Not since George W. has there been a re-inauguranation of the self-same. This week the Londolozi Specialist Photographic vehicle went on its second inaugural safari – the first a frolic with the press and the second edition just finished an hour ago.
It was down to business in safari terms and we were rewarded with a very productive week in the bushveld. Our patience was rewarded with elephants slurping water meters from the vehicle and on two occasions a female leopard and her cubs led us to impala kills in secret locations. We spent time with wild dog on the hunt and watched as hyena robbed them of their hard earned impala kill in the dusk. There were many, many special sightings and moments and whilst it may have been a hard week for impala, the soft August light was easy on the shutter.
Undoubtedly the highlight, for me at least, was the 3 Tsalala lionesses on the hunt yesterday morning. It took as an age to find the three girls as their tracks wound in and out of the dry Manyeleti River Bed whilst they snaked their way through impala rich country. When we did finally catch up with them they were intently watching Nyala and Impala feeding in the thicket on the far bank of the Manyeleti, and having appraised the scenario they moved in. We looped quite far to the east of them and sat in the shade of giant Albizias knowing that the hunt was headed in our direction. Between the predators and us a hundred baboons mingled with warthog, impala and 2 impressive Nyala bulls.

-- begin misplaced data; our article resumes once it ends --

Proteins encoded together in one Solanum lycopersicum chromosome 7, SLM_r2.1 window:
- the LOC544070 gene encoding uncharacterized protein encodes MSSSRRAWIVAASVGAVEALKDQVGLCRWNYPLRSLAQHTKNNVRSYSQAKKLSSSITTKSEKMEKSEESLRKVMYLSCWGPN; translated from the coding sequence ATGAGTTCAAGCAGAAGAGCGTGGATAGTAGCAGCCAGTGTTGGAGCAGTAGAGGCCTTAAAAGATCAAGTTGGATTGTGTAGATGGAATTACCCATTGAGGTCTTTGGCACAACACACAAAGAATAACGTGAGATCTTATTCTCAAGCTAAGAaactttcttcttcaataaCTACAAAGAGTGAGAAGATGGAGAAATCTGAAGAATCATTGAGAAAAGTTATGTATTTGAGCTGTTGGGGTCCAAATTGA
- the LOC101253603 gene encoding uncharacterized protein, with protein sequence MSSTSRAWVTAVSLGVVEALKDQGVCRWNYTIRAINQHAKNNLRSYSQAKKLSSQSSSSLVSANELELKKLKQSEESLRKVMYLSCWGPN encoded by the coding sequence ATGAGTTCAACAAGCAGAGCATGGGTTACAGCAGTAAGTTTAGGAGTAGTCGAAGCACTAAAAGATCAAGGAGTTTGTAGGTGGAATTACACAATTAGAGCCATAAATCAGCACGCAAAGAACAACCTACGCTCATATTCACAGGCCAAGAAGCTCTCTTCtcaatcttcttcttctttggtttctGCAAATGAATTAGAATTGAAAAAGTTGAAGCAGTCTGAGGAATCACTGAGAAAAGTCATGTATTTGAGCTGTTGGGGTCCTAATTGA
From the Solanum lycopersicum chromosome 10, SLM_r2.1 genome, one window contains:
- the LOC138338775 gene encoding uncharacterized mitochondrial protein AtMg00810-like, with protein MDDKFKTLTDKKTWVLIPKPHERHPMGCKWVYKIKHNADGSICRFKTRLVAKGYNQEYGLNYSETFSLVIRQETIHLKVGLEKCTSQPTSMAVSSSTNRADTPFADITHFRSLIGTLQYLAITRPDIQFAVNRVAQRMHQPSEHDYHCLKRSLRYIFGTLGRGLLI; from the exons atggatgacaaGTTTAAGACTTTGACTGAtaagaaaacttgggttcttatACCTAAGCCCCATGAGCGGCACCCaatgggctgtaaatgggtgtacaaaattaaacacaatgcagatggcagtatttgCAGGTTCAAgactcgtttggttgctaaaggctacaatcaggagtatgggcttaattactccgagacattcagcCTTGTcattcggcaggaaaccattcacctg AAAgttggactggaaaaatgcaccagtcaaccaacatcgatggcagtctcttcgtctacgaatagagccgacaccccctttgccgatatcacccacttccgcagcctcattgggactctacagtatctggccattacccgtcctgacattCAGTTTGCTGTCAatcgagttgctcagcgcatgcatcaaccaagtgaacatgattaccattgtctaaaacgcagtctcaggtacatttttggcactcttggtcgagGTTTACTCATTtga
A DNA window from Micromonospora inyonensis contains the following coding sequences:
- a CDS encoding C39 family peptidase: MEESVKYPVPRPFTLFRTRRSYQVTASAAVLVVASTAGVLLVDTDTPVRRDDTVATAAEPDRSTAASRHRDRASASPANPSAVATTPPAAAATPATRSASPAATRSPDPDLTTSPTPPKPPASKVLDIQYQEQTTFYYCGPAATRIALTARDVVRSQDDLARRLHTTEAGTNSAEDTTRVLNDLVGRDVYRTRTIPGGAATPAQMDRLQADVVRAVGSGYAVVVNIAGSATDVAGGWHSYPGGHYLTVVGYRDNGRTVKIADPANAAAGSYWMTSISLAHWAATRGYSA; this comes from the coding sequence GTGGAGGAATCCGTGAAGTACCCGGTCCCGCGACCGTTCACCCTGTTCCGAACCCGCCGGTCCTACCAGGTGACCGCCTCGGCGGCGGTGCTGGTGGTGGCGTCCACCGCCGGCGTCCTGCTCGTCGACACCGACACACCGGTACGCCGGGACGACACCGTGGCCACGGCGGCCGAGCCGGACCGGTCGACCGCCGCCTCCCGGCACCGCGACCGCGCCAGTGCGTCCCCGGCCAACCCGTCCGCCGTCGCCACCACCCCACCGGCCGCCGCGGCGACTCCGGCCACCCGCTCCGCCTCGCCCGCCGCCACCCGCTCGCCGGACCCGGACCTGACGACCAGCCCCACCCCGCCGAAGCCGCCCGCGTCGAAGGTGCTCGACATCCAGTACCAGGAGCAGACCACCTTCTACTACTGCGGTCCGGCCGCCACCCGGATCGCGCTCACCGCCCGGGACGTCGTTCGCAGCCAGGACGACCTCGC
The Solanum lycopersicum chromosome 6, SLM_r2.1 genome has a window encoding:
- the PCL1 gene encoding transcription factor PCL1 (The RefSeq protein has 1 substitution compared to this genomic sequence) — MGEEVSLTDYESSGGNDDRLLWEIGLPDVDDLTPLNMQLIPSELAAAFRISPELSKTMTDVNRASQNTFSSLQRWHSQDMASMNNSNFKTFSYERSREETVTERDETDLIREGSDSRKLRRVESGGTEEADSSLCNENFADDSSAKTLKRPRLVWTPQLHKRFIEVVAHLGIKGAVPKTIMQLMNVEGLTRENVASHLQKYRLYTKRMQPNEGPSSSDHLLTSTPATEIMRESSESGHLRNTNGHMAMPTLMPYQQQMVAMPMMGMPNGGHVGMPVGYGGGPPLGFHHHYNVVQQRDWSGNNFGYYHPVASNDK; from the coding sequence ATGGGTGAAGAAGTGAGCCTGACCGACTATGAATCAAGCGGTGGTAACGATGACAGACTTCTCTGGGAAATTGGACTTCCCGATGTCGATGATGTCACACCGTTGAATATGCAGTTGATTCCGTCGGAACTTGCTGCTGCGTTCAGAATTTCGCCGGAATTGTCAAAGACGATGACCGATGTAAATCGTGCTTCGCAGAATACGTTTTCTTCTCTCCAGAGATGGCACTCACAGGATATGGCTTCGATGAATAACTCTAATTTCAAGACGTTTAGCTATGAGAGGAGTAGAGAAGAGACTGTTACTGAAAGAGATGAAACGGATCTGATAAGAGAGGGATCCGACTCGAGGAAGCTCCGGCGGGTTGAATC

A snort from an impala gave away the presence of lion. Baboons went berserk and raced for safety in any tree available as one lioness charged into the previously peaceful scene. The racket caused by the baboons sent the antelope in all directions and this galvanized the 2 remaining lionesses into action. In a split second one lioness had grabbed a young female neatly by the throat and the other plucked a ram from the air and dumped it to the ground. She hadn’t bothered with the throat but rather paralyzed it with a bite to the back.
She dragged this with supreme strength past the vehicle and down into a donga. We worked our vehicle in there and watched as 8 cubs began the noisy battle for a meal.
We often come across scenes like this in the bush. Almost always they leave a powerful and indelible impression on me. I’m not quite sure what the messages from the bushveld are – but I do know that observing natures’ simple and brutal ways isn’t as easy as photography…